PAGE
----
Open Access News

News from the open access movement

Monday, July 02, 2007

Publishers oppose strengthening the NIH policy, again

The Association of American Publishers (AAP) has released a June 25 letter from a group of society publishers to members of Congress.  The letter opposes appropriations bills now before Congress that would strengthen the NIH public access policy by converting it from a request to a requirement.

The publisher arguments are old, tired, and weak, and Congress now sees through them:  an OA mandate at NIH will kill peer review; it will violate copyright; there's no need to compromise since publishers provide all the added value here and taxpayers none of it; European countries are not really adopting similar policies; researchers don't want it; the compliance rate with the current voluntary policy is not as dismal as it looks; and bad as the proposal is, it duplicates what publishers are already doing.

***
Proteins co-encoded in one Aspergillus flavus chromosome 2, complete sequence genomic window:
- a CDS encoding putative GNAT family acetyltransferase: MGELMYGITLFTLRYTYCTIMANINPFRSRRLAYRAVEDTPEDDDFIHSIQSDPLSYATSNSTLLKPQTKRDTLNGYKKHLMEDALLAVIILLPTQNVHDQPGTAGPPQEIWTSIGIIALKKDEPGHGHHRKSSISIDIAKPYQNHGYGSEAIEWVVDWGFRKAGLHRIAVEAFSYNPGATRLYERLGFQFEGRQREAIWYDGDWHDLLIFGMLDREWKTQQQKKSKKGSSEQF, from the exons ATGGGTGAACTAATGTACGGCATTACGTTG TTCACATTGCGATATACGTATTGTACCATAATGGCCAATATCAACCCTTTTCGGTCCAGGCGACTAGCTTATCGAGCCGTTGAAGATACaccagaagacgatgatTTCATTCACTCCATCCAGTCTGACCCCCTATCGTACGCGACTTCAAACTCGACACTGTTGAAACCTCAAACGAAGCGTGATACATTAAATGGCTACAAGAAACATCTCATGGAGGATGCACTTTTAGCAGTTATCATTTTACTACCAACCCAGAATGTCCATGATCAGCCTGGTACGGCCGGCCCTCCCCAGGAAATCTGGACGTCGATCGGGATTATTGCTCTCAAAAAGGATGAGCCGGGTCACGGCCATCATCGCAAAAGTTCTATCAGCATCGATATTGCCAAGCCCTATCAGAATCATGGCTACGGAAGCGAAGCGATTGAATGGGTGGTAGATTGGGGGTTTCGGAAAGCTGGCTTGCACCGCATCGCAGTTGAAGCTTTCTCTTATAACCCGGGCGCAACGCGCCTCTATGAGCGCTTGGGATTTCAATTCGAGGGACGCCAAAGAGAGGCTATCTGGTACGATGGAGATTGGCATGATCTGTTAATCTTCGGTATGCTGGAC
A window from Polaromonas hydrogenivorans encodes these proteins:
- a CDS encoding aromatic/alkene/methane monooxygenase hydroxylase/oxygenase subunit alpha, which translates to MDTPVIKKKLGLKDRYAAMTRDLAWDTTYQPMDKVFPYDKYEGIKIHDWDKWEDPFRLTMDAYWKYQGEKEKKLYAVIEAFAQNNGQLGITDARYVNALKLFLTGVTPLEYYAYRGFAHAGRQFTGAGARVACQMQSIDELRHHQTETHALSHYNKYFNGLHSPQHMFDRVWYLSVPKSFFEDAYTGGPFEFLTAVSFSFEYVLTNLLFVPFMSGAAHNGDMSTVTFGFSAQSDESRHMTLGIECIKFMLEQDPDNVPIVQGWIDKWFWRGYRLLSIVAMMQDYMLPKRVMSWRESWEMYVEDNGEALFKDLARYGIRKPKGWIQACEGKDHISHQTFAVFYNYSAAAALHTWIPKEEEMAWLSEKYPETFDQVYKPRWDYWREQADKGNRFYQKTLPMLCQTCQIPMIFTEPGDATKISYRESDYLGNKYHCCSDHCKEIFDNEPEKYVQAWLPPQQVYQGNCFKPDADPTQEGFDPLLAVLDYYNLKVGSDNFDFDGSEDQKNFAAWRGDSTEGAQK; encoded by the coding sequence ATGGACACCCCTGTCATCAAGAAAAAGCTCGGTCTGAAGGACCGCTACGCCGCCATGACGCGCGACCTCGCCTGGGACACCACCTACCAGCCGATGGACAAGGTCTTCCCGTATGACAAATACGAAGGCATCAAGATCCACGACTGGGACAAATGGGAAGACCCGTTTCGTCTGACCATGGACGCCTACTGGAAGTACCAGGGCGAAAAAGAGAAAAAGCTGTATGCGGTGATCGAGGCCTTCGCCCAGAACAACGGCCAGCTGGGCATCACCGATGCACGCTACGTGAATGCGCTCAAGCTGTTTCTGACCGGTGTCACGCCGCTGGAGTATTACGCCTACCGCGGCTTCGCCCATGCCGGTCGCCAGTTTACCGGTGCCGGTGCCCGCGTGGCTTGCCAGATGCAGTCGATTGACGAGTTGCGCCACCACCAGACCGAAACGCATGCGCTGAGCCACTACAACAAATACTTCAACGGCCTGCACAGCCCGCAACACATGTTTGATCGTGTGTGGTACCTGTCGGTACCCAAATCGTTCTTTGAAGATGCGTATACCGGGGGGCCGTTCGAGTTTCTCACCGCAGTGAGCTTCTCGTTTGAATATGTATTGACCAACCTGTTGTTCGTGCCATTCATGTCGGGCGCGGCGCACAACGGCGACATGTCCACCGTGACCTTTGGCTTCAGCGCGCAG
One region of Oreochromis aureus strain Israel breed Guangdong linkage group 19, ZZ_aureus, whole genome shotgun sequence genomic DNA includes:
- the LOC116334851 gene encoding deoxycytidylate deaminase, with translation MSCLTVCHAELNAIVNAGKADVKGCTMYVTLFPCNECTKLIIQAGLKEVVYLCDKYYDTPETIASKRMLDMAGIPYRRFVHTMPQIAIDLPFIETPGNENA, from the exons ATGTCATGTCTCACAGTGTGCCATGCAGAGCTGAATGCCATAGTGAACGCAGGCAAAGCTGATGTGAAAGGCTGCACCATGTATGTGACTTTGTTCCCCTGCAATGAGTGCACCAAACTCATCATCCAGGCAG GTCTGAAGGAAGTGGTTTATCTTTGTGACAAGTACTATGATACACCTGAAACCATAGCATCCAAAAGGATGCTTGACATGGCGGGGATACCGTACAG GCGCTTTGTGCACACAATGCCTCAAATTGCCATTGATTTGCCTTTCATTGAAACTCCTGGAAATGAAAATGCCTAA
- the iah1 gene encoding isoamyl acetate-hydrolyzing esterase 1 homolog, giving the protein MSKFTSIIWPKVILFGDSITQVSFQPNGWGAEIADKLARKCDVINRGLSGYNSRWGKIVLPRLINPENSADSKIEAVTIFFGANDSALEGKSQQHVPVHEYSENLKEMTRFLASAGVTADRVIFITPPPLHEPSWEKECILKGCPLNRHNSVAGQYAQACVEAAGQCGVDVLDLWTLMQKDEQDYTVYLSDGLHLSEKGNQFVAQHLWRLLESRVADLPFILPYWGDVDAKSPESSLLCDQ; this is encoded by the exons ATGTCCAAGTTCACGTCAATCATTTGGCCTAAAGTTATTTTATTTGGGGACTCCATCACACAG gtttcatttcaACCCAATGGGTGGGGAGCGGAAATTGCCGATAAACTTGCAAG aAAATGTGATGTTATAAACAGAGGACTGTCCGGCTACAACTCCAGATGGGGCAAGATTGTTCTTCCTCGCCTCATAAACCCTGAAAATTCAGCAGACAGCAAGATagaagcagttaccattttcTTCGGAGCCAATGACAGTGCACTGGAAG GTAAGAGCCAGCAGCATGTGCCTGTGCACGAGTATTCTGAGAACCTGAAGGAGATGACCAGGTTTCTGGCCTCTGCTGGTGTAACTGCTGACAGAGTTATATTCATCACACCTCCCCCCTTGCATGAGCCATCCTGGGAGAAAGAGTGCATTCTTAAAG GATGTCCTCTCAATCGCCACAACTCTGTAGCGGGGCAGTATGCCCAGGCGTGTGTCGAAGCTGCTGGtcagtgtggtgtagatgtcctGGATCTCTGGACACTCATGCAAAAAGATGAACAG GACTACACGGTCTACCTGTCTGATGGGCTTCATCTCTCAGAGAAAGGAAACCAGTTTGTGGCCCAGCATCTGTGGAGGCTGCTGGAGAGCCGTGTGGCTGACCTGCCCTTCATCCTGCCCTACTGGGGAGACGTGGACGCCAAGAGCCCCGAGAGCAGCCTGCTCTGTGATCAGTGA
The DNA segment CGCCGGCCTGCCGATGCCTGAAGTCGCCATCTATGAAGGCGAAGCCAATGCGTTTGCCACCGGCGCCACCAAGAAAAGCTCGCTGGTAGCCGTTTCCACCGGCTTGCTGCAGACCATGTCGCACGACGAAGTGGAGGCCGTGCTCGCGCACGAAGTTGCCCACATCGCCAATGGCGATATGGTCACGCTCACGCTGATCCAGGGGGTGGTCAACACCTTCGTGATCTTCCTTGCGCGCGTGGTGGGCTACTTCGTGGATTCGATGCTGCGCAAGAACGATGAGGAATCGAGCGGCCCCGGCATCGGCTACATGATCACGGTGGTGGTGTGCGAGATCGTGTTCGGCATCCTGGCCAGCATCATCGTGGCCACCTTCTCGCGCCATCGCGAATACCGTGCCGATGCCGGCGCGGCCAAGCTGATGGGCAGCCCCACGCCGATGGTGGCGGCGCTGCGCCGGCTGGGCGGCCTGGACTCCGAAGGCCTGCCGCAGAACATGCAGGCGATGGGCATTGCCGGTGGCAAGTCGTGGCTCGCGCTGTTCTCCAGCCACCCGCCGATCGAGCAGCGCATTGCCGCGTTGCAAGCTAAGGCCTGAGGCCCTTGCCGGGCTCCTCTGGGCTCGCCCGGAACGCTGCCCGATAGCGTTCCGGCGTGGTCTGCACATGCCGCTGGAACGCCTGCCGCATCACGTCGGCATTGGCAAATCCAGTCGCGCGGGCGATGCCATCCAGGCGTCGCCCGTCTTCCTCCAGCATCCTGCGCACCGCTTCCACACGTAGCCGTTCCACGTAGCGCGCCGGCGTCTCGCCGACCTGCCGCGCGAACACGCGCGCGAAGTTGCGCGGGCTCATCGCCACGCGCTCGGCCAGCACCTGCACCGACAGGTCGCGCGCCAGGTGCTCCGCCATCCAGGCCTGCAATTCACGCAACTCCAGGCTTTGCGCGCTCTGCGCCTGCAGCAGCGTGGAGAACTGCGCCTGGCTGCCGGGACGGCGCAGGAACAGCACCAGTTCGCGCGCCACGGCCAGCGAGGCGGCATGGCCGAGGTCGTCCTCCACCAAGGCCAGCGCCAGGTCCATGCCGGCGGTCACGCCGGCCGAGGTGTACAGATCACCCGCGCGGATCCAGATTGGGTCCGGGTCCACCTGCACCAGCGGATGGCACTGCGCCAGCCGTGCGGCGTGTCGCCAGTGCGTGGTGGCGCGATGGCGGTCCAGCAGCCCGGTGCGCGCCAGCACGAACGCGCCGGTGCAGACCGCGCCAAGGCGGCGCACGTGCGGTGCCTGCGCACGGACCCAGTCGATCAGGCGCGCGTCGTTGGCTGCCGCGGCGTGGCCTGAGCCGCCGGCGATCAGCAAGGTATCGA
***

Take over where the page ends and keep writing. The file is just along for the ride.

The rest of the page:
I won't write a detailed rebuttal to this letter.  But for detailed rebuttals to very similar past letters, see my March 30, 2007, response to a March 26 AAP letter opposed to strengthening the NIH policy, or my May 10, 2006, response to a May 9 AAP letter opposed to FRPAA .

Note to researchers:  If your society signed this letter and didn't discuss the question first in an open forum with members, then ask your leaders why not.  Make your views known now --in blogs, discussion lists, emails to colleagues, society meetings, and society publications.  Elect leaders who consult the membership on important policy questions, who want the society to act more like a research organization than a commercial publisher, and who will stop spending society funds to lobby Congress to thwart the public interest in public access to publicly-funded research.